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Global analysis of streamflow response to forest management

Abstract

Predicting the responses of streamflow to changes in forest management is fundamental to the sustainable regulation of water resources. However, studies of changes in forest cover have yielded unclear and largely unpredictable results. Here we compile a comprehensive and spatially distributed database of forest-management studies worldwide, to assess the factors that control streamflow response to forest planting and removal. We introduce a vegetation-to-bedrock model that includes seven key landscape factors in order to explain the impacts of forest removal and planting on water yield. We show that the amount of water stored in a landscape is the most important factor in predicting streamflow response to forest removal, whereas the loss of water through evaporation and transpiration is the most important factor in predicting streamflow response to forest planting. Our findings affect model parameterizations in climate change mitigation schemes (involving, for example, afforestation or deforestation) in different geologic and climate regions around the world, and inform practices for the sustainable management of water resources.

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Data availability

The datasets generated during and/or analysed here are available in the Figshare repository44 (https://doi.org/10.6084/m9.figshare.7770035).

Code availability

Codes used (available in C) for statistical modelling are available from https://github.com/jevaristo/pws.

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The authors declare no competing interests.

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Acknowledgements

We thank P. Brooks and N. (C.) Tague for their useful feedback, K. Janzen for helpful edits and M. Logies for Fig. 3. Support for this study was provided by a Natural Sciences and Engineering Research Council of Canada (NSERC) Discovery Grant to J.J.M.

Reviewer information

Nature thanks Paul Brooks and Naomi (Christina) Tague for their contribution to the peer review of this work.

Author information

J.J.M. conceived the idea of a global synthesis of paired watershed studies. J.E. and J.J.M. brainstormed on how to do this. J.E. designed the synthesis framework, compiled the dataset and conducted the statistical modelling. J.E. wrote the first draft of the paper. J.J.M. edited and commented on the manuscript and contributed to the text and figure presentations in later iterations.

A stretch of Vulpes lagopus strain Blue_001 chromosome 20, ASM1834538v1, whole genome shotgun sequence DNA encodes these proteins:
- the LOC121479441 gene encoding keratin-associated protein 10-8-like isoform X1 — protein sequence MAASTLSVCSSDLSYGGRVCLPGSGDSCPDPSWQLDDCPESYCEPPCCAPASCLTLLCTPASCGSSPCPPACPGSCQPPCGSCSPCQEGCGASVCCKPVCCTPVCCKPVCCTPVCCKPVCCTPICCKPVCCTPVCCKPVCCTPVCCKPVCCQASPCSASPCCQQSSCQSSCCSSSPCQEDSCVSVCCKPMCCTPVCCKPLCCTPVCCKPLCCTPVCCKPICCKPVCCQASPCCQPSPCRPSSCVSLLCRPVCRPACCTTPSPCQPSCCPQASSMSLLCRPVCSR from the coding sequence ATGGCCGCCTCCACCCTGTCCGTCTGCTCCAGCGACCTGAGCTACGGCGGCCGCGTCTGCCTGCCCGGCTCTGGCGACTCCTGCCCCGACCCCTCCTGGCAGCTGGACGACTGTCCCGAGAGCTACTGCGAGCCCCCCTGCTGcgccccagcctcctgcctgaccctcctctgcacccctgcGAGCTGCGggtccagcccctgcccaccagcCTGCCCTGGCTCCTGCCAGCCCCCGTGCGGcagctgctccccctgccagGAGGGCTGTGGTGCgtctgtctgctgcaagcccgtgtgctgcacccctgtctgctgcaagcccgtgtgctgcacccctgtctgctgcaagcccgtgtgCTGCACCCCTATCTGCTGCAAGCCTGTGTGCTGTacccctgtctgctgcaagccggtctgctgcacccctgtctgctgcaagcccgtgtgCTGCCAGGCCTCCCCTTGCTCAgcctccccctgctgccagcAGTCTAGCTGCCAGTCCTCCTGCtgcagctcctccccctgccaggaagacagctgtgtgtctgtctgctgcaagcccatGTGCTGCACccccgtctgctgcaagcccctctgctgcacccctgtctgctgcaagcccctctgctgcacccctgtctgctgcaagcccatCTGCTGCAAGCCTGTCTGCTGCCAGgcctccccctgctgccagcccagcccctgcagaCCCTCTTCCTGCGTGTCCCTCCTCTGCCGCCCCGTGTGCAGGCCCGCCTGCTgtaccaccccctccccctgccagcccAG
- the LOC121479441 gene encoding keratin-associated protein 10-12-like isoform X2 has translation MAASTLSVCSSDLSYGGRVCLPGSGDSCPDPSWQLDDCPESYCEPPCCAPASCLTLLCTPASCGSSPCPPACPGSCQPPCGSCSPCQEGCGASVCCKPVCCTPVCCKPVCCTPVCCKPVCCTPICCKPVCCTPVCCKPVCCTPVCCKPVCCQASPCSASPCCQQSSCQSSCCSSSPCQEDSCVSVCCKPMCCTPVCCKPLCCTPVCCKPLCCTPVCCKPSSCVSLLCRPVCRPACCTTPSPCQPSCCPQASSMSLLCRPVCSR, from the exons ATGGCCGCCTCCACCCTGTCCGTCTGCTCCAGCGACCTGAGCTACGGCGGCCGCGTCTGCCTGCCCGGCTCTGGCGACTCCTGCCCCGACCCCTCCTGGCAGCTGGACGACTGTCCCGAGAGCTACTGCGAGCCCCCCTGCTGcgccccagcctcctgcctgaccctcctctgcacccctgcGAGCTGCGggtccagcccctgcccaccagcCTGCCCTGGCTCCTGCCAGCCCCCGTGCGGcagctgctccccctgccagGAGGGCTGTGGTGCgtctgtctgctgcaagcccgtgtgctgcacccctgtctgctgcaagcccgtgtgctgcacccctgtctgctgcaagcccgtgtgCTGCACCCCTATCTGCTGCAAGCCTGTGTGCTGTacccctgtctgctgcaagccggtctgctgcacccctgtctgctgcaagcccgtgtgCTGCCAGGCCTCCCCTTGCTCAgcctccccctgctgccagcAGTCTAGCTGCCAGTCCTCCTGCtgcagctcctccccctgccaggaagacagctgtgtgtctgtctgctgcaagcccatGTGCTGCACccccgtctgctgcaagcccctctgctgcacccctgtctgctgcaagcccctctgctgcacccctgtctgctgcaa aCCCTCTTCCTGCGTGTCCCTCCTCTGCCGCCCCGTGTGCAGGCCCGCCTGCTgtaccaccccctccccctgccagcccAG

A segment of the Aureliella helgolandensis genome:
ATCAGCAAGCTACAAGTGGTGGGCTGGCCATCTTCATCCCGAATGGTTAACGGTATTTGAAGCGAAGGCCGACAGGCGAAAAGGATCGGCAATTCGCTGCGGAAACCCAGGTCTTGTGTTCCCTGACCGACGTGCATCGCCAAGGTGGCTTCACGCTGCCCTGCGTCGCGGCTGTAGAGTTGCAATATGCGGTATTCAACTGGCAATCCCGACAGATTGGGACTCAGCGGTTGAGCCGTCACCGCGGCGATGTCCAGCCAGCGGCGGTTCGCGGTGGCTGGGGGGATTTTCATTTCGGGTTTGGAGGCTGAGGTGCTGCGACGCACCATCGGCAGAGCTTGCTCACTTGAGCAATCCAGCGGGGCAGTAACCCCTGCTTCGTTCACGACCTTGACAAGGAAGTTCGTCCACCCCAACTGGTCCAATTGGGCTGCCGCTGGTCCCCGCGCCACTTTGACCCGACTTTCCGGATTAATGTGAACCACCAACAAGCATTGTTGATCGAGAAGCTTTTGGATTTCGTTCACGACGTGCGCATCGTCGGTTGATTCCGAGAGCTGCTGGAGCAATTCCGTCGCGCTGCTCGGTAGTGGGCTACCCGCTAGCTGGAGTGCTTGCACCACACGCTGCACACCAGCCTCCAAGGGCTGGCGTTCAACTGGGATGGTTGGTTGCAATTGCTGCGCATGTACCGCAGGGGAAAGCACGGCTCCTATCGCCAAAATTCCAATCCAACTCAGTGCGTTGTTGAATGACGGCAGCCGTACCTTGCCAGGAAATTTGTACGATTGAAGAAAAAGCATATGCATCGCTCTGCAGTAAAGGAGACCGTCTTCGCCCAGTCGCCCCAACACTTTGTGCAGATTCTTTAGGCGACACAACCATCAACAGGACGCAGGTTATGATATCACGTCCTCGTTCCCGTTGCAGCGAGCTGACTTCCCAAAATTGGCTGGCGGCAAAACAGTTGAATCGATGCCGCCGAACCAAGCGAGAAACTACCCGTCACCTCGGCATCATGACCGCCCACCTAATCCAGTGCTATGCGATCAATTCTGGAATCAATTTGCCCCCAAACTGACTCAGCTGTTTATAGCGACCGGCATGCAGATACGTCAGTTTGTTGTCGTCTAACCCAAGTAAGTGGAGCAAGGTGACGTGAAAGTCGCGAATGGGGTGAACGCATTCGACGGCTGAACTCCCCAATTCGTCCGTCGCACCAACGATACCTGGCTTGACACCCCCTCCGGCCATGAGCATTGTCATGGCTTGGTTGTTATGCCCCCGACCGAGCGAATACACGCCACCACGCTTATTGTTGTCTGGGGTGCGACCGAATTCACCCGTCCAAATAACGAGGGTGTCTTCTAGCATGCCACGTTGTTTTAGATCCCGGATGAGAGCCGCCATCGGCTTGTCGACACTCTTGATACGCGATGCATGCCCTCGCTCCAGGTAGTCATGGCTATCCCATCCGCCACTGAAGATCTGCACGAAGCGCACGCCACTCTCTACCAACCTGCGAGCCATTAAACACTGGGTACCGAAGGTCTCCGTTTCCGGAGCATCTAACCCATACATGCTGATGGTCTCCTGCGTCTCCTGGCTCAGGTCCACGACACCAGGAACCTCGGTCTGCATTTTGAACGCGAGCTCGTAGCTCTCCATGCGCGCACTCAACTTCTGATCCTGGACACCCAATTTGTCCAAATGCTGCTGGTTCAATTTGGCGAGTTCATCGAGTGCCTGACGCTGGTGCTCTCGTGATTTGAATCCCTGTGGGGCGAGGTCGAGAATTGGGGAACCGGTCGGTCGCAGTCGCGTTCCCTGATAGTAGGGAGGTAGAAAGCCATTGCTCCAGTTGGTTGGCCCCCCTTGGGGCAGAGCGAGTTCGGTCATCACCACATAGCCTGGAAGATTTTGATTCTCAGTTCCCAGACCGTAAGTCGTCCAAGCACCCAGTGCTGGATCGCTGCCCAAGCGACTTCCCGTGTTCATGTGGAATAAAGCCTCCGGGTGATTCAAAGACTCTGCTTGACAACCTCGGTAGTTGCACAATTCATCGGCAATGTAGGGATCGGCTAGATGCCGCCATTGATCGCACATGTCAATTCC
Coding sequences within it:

Competing interests

The authors declare no competing interests.

Correspondence to Jaivime Evaristo.

Extended data figures and tables

Extended Data Fig. 1 Global database of paired watershed studies.

Numbers of published manuscripts from 1933 to 2017 that match our Scopus database queries in the title, abstract or keyword. We identified a manuscript as a ‘hydrology’ paper (filled area) if it carried the tag ‘hydrolog*’ as a catch-all keyword for terms such as ‘hydrology’, ‘hydrological’, and so on. We identified a manuscript as a ‘paired watershed’ or ‘paired catchment’ study (dark green line) if it carried either of these phrases. The inset shows numbers of manuscripts (sizes of bubbles) according to a country’s United Nations World Economic Situation and Prospects (WESP) classification189. Source Data

Extended Data Fig. 2 Budyko plot of catchments in the PWS database.

A Budyko plot of study sites within each intervention scheme (planting or removal), with dryness index (PET/P; x axis) plotted against evaporative index (AET/P; y axis). Also shown are kernel density plots of intervention schemes (top and right) . The solid curve is the Budyko prediction; dashed lines represent upper (forests) and lower (grasslands) limits according to equation (10) in previously published study200. Source Data

Extended Data Fig. 3 Model comparison.

a, b, Comparison of modelling for planting (a) and removal (b) intervention schemes. Also shown are the model-fit statistics, R2, RASE and AAE. Source Data

Extended Data Fig. 4 Catchments.

Locations of catchments (n = 442,319) for which data for all seven factors are available and in which the gradient-boosted-tree predictions are implemented. Histograms show distributions of catchments along latitude and longitude.

Extended Data Fig. 5 Modelling catchments with complete and incomplete data.

a, b, Histograms showing model output for removal (a) and planting (b) schemes. Complete (blue) and incomplete (red) refer to catchments in which all seven vegetation-to-bedrock factors are available (n = 442,319; complete) or for which one or more factors are not available (n = 1,777,463; incomplete). Values are median and interquartile range (in brackets).

Extended Data Table 1 Uncertainty estimates for water-yield responses

Source data

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Source Data Fig. 6

Source Data Extended Data Fig. 1

Source Data Extended Data Fig. 2

Source Data Extended Data Fig. 3

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Fig. 1: Global paired watershed studies.
Fig. 2: Controls on water-yield response.
Fig. 3: A geoclimate conceptual model for streamflow response to forest management.
Fig. 4: Framework for energy–water balance in the response of streamflow to forest removal.
Fig. 5: Biome-level responses of water yield to forestation and deforestation.
Fig. 6: Changes in tree canopy cover and effects on runoff.
Extended Data Fig. 1: Global database of paired watershed studies.
Extended Data Fig. 2: Budyko plot of catchments in the PWS database.
Extended Data Fig. 3: Model comparison.
Extended Data Fig. 4: Catchments.
Extended Data Fig. 5: Modelling catchments with complete and incomplete data.

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